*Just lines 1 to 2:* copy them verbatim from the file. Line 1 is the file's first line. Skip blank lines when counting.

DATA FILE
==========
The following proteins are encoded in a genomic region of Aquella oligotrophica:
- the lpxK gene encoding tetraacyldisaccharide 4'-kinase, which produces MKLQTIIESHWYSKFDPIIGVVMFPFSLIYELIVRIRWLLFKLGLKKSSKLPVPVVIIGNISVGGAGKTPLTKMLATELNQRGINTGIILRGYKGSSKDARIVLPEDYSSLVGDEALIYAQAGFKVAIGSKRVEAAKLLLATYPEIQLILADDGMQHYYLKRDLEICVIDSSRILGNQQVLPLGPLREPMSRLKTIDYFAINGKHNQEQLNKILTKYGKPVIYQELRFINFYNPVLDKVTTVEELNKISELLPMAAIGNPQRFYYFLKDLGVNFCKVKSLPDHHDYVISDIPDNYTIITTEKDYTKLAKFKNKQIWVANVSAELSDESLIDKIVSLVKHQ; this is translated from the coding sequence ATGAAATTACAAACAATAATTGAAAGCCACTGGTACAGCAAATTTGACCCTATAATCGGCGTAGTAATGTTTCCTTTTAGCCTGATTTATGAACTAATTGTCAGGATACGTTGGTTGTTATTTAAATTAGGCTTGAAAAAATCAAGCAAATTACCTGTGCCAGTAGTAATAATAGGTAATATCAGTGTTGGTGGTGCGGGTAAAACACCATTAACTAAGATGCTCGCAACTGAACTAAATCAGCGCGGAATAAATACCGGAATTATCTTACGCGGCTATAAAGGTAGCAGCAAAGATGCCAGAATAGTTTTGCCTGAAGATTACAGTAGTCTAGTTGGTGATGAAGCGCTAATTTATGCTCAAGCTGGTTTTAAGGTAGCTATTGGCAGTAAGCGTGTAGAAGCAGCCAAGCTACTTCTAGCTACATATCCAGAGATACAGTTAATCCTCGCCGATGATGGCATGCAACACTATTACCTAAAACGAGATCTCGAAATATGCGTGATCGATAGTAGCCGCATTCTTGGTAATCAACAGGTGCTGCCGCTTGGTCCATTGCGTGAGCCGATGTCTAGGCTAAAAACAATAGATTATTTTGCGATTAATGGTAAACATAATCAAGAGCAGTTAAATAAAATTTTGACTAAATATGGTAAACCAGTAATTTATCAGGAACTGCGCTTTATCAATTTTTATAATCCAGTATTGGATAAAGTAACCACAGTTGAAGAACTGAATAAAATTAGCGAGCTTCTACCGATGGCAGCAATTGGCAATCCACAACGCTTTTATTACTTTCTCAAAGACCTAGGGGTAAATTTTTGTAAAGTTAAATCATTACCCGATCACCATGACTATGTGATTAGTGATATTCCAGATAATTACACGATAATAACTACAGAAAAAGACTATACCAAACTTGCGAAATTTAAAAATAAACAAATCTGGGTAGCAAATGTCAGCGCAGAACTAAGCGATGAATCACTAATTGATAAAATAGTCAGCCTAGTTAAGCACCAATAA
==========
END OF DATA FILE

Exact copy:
The following proteins are encoded in a genomic region of Aquella oligotrophica:
- the lpxK gene encoding tetraacyldisaccharide 4'-kinase, which produces MKLQTIIESHWYSKFDPIIGVVMFPFSLIYELIVRIRWLLFKLGLKKSSKLPVPVVIIGNISVGGAGKTPLTKMLATELNQRGINTGIILRGYKGSSKDARIVLPEDYSSLVGDEALIYAQAGFKVAIGSKRVEAAKLLLATYPEIQLILADDGMQHYYLKRDLEICVIDSSRILGNQQVLPLGPLREPMSRLKTIDYFAINGKHNQEQLNKILTKYGKPVIYQELRFINFYNPVLDKVTTVEELNKISELLPMAAIGNPQRFYYFLKDLGVNFCKVKSLPDHHDYVISDIPDNYTIITTEKDYTKLAKFKNKQIWVANVSAELSDESLIDKIVSLVKHQ; this is translated from the coding sequence ATGAAATTACAAACAATAATTGAAAGCCACTGGTACAGCAAATTTGACCCTATAATCGGCGTAGTAATGTTTCCTTTTAGCCTGATTTATGAACTAATTGTCAGGATACGTTGGTTGTTATTTAAATTAGGCTTGAAAAAATCAAGCAAATTACCTGTGCCAGTAGTAATAATAGGTAATATCAGTGTTGGTGGTGCGGGTAAAACACCATTAACTAAGATGCTCGCAACTGAACTAAATCAGCGCGGAATAAATACCGGAATTATCTTACGCGGCTATAAAGGTAGCAGCAAAGATGCCAGAATAGTTTTGCCTGAAGATTACAGTAGTCTAGTTGGTGATGAAGCGCTAATTTATGCTCAAGCTGGTTTTAAGGTAGCTATTGGCAGTAAGCGTGTAGAAGCAGCCAAGCTACTTCTAGCTACATATCCAGAGATACAGTTAATCCTCGCCGATGATGGCATGCAACACTATTACCTAAAACGAGATCTCGAAATATGCGTGATCGATAGTAGCCGCATTCTTGGTAATCAACAGGTGCTGCCGCTTGGTCCATTGCGTGAGCCGATGTCTAGGCTAAAAACAATAGATTATTTTGCGATTAATGGTAAACATAATCAAGAGCAGTTAAATAAAATTTTGACTAAATATGGTAAACCAGTAATTTATCAGGAACTGCGCTTTATCAATTTTTATAATCCAGTATTGGATAAAGTAACCACAGTTGAAGAACTGAATAAAATTAGCGAGCTTCTACCGATGGCAGCAATTGGCAATCCACAACGCTTTTATTACTTTCTCAAAGACCTAGGGGTAAATTTTTGTAAAGTTAAATCATTACCCGATCACCATGACTATGTGATTAGTGATATTCCAGATAATTACACGATAATAACTACAGAAAAAGACTATACCAAACTTGCGAAATTTAAAAATAAACAAATCTGGGTAGCAAATGTCAGCGCAGAACTAAGCGATGAATCACTAATTGATAAAATAGTCAGCCTAGTTAAGCACCAATAA